I think everyone should read this book. (Yes, even you, my doctor friend, because while you have similar experiences of your own and will not find the topic to be new, I think you would appreciate the humor and prose at least). For the rest of us health care neophytes, however, it softly and gently brushes us up against the shocking, but unarguable, reality of what happens when you get really, really sick and have to rely on complete strangers to save your life......or to just be with you when saving your life turns out not to be in the cards.  In truth you are not unlikely to die looking into the eyes of some nurse, who you've never actually met, while your loved one is downstairs in the cafeteria grabbing a coffee or parking the car or calling your family to give them an update. 

Her experience is drawn from her first year in cancer care and I appreciated her final take away which, essentially, is "rent the jeep." You know?  When you are planning for that vacation.....and you are staring at the list of rental car choices and while the thought of driving around that tropical island in the convertible, top down, hair flying behind you, is enticing for a few seconds, you inevitably settle on the mid-size economy choice because, after all, you should save your pennies for later.......  Her point is one we all know. Later turns out to be sooner for many of us, and at that point, the memory of that day in the convertible is more valuable than the money saved.  

I live with a cancer survivor who walks around in a perpetual state of carpe diem. Life with someone like that can be very frustrating for someone like me who lives to plan and plans to live.   My bank has lots of pennies in it which I will one day apply to all the things on my life "to do" list. His bank has fewer pennies, but he's already checked off pages and pages worth of things he has already done on his list.   I know what Theresa Brown would say about my strategy.....banking on time is penny wise and pound foolish. 

Monday, November 5, 2012


Yipes!  Full frost on my car this morning.  It is a double cashmere kind of day out there.  (Sweater AND scarf....shout out to Goodwill for keeping me in cheap cashmere.  Here's a trick, folks, if you're a little feeling daunted ....just walk the length of the sweater aisle at Goodwill, and run your hand across all of the sleeves.  You can FEEL the cashmere, after a little practice.  There are some older acrylic sweaters out there, posing as cashmere, but a quick peak inside the label will confirm or deny your suspicions.  Also, make sure you check the MEN's sweaters, too.  Men wear cashmere, and, if it's an XL and you would swim in it, contemplate taking it home and washing it.  This experiment as worked well for me.  ALSO...moths seem to zero in on cashmere, so plan ahead for that!)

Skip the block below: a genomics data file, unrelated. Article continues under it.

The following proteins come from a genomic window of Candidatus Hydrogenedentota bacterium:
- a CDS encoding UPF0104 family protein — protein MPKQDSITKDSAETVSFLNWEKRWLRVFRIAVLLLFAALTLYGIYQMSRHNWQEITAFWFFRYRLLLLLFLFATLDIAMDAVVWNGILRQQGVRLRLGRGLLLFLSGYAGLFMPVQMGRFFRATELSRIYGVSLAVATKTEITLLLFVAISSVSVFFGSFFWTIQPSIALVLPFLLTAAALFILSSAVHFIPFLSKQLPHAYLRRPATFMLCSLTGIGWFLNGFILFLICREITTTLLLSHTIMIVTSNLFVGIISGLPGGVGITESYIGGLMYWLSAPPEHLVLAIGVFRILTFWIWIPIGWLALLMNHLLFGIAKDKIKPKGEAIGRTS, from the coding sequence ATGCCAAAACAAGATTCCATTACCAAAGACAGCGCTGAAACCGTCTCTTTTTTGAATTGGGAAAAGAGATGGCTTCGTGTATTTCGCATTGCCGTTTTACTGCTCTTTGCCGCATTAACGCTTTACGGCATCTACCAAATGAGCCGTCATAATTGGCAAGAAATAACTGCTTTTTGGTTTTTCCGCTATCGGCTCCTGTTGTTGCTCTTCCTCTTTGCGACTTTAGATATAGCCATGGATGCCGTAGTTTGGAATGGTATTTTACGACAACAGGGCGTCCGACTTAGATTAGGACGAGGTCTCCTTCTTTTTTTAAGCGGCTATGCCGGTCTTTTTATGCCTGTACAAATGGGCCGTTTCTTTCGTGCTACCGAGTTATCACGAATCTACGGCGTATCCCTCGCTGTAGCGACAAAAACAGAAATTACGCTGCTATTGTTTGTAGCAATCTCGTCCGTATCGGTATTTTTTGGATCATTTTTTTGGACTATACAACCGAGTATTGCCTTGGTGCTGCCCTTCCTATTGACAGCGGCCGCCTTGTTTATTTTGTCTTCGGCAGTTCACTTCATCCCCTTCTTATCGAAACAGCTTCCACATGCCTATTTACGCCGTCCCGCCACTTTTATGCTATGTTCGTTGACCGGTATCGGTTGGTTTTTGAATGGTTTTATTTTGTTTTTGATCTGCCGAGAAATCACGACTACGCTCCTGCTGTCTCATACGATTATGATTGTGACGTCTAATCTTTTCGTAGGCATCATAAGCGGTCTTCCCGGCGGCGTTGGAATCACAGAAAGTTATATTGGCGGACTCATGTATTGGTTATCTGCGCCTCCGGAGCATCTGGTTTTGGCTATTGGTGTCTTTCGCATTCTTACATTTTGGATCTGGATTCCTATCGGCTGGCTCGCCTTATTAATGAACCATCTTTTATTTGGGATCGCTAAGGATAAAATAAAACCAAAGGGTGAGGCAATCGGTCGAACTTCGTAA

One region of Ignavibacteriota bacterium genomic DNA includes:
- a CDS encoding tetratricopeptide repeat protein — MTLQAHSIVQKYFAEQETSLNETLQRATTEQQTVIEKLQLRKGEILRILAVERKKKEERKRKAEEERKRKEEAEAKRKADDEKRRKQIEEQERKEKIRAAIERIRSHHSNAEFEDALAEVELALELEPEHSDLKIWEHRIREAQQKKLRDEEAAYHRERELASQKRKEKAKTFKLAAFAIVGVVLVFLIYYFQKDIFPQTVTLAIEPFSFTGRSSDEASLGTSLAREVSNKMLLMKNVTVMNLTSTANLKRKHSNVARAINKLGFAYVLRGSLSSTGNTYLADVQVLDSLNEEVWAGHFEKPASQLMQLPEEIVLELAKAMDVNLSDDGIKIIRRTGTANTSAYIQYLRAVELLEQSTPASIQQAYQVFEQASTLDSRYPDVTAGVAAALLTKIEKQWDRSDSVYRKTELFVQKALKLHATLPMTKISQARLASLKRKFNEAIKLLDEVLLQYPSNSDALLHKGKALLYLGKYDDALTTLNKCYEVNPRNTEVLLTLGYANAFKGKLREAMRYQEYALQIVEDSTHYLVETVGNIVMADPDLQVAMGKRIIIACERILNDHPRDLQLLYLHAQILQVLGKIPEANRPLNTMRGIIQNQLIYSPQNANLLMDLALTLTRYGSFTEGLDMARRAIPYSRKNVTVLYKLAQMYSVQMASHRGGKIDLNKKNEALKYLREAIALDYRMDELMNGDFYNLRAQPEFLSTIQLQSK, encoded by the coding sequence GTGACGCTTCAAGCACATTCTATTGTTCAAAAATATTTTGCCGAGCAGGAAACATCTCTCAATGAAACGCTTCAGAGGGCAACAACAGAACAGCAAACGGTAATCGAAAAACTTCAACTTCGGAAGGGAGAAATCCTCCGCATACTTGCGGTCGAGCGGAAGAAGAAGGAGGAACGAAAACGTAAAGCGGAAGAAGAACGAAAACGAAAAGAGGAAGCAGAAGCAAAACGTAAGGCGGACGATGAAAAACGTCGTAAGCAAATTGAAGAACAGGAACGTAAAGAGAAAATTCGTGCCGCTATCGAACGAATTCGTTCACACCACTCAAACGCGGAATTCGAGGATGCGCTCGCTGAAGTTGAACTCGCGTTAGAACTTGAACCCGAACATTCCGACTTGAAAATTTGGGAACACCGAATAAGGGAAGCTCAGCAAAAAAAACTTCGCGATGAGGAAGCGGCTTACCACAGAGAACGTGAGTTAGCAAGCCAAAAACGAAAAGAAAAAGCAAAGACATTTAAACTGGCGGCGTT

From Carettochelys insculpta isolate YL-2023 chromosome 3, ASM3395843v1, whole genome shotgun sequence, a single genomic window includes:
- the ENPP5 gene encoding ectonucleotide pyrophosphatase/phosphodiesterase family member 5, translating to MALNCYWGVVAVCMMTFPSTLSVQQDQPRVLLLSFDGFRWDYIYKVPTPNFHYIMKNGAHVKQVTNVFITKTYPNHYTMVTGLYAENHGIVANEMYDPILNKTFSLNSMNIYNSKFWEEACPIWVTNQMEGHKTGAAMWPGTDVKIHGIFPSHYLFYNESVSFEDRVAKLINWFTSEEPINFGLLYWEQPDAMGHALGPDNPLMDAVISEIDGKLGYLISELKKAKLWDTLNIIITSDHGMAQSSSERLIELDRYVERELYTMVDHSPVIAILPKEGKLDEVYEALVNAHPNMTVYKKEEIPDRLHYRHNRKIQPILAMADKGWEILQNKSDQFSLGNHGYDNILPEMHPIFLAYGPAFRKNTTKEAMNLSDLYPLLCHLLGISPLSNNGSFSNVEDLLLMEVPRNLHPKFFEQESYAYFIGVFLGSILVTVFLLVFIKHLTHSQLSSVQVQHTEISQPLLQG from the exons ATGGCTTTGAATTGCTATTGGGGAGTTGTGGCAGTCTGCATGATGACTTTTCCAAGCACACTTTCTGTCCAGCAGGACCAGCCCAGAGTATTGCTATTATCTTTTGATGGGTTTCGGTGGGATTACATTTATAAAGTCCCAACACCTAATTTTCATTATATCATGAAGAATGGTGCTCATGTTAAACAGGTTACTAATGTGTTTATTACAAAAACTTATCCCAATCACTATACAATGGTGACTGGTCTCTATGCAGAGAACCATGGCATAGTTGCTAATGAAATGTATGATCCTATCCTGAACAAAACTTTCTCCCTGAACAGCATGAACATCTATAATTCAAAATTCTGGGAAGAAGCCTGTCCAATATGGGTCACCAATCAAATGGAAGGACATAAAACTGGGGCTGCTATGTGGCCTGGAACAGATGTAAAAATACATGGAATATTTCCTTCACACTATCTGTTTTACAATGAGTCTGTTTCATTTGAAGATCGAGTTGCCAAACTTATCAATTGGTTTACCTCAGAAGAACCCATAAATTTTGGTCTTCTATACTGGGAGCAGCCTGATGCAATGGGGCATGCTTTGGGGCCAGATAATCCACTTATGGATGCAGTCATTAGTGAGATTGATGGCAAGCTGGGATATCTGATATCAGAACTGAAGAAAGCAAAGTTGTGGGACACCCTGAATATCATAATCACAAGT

Anyhoo.  Kids have school off today, and my daughter came in with me to work a few hours at her part time gig here at the hospital. 

As I squeezed my little sedan into its parking space between two monster vehicles she said "Ugh!  I just can't imagine a sport that really needs THAT much utility!"  Ha ha ha.  Love her. 

Stay warm out there.  My heart goes out to everyone on the coast who has neither shelter nor electricity.  May help arrive for them soon.

Friday, November 2, 2012

Thank You

Dearest Universe,

Thank you. 

I am overwhelmed with gratitude.


Thursday, November 1, 2012


The eldest of my two babies got her first college acceptance letter today.


This may explain the unemployment problem

I have a vacancy in my office.  It is an administrative position, in a fast paced, occasionally high pressured environment.  It is not, however, rocket science that we do here.  Therefore, and because it is with a major academic institution and because it is an administrative role, I felt confident that the posting would generate some positive response.

Sure enough, I have just waded through 123 applications for said position.  Great, right?  Wrong.

Of the 123, I found 5 that I was willing to interview.

I have a couple of general comments I would, therefore, like to post to the unemployed public at large that might assist them in keeping their resumes out of future circular bins:

  • Do not apply for positions that are not relevant to your experience. 
  • There is a fine line between an appropriate amount of "distinction" in terms of your resume design aesthetic and letting your 4th grader create it in power point.  
  • Spell and punctuate your address correctly.  If you abbreviate the word "drive" as "dr" in your address, or you spell any part of your name/address incorrectly, or in lower case, I am not reading any further.
  • Tense.  Tense.  Tense.  And I am not talking about how I felt after reading all these resumes, I am talking about your narrative in reference to activities you "done did".  With me? 
  • Do not list "fluctuating price of gas" as your motivation for leaving your current position and moving to mine.
  • Do not list "running errands" as one your primary job functions.  

I do have to give a shout out, however, to the applicant who made my day in telling me that they were seeking a "changeling position within my organization."